Yesterday I wrote about doing work that matters and how to distinguish that from understanding that YOU matter. Throughout the journey of this new position, I have discovered a lot of things about myself that I had forgotten:
1.) Burn out is a real possibility because I don’t know when to say no. When you do what you love for a living, suddenly, it’s all you think and talk about. You live and breathe this stuff, as the Advanced Business Solutions motto goes. And while that can energize you, it can also drain you if you’re not careful. I knew so many musician friends of mine who quit college because they didn’t want to ruin their love for music by dissecting it to death every day.
2.) I always feel like a kid at the grown-ups table when I start something new. Even though I know my stuff and I work really hard, I always have this nagging feeling that someone is looking at me like “what is SHE doing here??”. This insecurity has been an unwelcome visitor the past few days.
3.) Change is hard. For everyone. Every single time. I always think that this time, the change will be easier because it’s a different set of circumstances. And I’m always 100% wrong. Change is always difficult and after shininess of the “new” wears off, you’re suddenly the “change” and the polite smiles have been replaced with guarded words and conspicuous whispers.
So here are the ways that I’ve come up with so far to combat these three nasty personal demons that pop up for me occassionally:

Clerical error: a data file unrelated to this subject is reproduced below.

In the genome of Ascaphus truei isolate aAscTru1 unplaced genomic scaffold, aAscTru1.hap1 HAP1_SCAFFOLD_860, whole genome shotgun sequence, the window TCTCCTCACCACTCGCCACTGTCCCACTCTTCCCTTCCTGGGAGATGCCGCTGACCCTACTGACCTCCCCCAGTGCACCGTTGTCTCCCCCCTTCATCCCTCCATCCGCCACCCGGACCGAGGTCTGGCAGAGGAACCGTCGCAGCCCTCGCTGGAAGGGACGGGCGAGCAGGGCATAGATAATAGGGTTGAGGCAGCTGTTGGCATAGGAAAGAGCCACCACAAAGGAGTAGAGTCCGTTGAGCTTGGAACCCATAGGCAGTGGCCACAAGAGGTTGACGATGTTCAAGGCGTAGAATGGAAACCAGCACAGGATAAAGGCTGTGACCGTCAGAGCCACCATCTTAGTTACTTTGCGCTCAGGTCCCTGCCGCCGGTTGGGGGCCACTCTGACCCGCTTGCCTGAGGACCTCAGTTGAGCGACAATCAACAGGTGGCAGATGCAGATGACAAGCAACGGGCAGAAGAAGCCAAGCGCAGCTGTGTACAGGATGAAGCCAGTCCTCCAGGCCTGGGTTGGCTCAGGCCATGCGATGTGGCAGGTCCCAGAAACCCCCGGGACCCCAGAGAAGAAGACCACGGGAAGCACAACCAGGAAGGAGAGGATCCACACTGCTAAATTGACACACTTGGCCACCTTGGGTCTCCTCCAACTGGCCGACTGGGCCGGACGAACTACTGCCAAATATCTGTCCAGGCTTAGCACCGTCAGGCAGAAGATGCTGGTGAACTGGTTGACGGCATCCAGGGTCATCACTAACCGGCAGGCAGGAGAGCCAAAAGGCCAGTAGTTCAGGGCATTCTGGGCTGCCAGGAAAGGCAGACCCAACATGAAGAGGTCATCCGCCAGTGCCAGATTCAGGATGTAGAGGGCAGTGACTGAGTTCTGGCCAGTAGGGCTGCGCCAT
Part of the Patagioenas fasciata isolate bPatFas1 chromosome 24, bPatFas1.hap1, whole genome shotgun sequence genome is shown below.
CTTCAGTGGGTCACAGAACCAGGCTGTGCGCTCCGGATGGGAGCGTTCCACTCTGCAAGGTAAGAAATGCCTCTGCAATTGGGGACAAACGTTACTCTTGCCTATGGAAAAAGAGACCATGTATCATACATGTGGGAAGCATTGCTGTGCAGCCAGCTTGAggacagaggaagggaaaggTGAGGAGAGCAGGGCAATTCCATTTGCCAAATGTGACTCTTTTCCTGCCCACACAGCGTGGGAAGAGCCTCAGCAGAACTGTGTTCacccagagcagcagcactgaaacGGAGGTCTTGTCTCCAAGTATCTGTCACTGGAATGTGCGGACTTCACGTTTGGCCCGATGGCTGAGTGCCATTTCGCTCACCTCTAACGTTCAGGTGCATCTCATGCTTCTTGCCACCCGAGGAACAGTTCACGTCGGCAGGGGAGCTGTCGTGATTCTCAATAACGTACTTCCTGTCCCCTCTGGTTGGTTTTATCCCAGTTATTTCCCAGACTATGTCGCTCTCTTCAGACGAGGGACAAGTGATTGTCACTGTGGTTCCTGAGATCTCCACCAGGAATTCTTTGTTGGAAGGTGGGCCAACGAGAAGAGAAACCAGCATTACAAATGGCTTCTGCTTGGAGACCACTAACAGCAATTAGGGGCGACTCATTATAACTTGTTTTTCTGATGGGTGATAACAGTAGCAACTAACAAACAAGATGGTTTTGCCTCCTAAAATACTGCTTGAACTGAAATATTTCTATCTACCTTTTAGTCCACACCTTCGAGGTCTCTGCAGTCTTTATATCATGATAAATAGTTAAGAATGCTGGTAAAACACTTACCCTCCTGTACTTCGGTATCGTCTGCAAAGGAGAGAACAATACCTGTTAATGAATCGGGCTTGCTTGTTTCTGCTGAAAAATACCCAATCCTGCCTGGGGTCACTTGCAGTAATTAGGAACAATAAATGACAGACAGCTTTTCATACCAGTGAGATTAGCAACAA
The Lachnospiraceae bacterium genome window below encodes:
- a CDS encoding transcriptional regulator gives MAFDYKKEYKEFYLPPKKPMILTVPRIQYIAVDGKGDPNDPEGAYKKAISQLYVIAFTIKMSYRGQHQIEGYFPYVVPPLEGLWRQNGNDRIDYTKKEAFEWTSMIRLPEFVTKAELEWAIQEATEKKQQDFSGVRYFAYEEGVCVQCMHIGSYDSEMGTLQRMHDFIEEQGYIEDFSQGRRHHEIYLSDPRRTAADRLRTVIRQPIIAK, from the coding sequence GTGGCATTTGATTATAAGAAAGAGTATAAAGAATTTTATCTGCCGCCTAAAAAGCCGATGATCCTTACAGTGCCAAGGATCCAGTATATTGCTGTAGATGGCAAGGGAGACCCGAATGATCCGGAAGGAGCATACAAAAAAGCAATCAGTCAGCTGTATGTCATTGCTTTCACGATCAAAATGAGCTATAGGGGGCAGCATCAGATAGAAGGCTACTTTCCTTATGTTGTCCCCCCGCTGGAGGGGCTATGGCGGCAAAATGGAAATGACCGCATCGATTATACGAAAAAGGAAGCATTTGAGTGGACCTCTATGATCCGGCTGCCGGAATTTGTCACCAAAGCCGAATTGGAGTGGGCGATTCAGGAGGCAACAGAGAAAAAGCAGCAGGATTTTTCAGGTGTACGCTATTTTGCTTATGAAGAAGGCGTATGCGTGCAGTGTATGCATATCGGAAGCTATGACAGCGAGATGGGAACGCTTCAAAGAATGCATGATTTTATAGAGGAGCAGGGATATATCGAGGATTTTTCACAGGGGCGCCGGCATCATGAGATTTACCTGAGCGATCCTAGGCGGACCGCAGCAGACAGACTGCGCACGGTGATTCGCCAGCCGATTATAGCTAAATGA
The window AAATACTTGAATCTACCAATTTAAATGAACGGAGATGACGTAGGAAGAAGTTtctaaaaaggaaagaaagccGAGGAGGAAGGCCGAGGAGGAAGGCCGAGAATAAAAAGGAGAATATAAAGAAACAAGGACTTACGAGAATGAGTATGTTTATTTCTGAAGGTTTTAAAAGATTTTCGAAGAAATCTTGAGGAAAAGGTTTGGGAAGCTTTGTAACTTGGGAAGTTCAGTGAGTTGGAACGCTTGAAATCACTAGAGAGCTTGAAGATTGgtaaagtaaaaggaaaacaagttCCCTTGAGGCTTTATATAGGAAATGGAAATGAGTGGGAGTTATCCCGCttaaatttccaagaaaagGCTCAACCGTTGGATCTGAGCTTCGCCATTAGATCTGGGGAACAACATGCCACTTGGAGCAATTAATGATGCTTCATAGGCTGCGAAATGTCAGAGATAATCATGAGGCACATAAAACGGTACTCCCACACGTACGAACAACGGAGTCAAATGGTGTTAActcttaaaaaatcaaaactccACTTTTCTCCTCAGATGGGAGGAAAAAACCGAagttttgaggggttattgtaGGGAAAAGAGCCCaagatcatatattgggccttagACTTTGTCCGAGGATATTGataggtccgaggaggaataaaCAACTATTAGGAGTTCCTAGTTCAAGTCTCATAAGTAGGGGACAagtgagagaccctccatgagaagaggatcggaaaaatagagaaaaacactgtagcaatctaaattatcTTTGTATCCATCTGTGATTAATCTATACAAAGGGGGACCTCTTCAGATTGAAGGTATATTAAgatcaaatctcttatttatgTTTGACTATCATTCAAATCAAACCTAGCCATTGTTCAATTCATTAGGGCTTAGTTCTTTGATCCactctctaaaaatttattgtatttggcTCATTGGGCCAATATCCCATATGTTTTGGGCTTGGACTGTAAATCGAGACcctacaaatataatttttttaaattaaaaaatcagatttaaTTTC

1.) Learn the Art of Balance. Since it’s hard for me to say no, I’m switching to “Not Right Now”. This way, I still feel like I am helping out, without burning out. I’m also learning to set aside 30 minutes of “me” time daily. I can use it however I want, as long as it doesn’t involve Arts Integration. Lately, I’ve been using for some exercise in this beautiful weather, having dance parties with my daughter, and taking some photographs (just for fun)!
2.) Give myself permission to ask thoughtful questions and put the solutions into practice. Everyone is learning – no one is really an adult. People are just people, all looking for ways to improve themselves and their lives. So there is no “table” anymore – we’re all in the sandbox together.
3.) Accept that the change will be hard for some people and give them the space they need to deal with it. I so want to jump in and be helpful and cheerful, but if someone is upset by the change of my position, I’m not doing them any favors by being Little Miss Sunshine. I would be more helpful if I backed off. So that’s what I’m going to do.
Doing what you love for a living can come with some unexpected surprises along the way. The trick is to figure out ways of dealing with them on your own terms so that your love stays your passion.
What are some things that you have discovered in your job journeys? Any advice to share?
Susan Riley is the founder and CEO of EducationCloset.com. She focuses on teacher professional development in arts integration, Common Core State Standards, 21st century learning skills, and technology. She is also a published author and frequent presenter at national conferences on Arts Integration and STEAM education.
Susan holds a Bachelor of Music degree in Music Education from the prestigious Westminster Choir College in Princeton, NJ and a Master of Science in Education Administration from McDaniel College in Westminster, MD. She lives in Westminster, MD with her husband and daughter.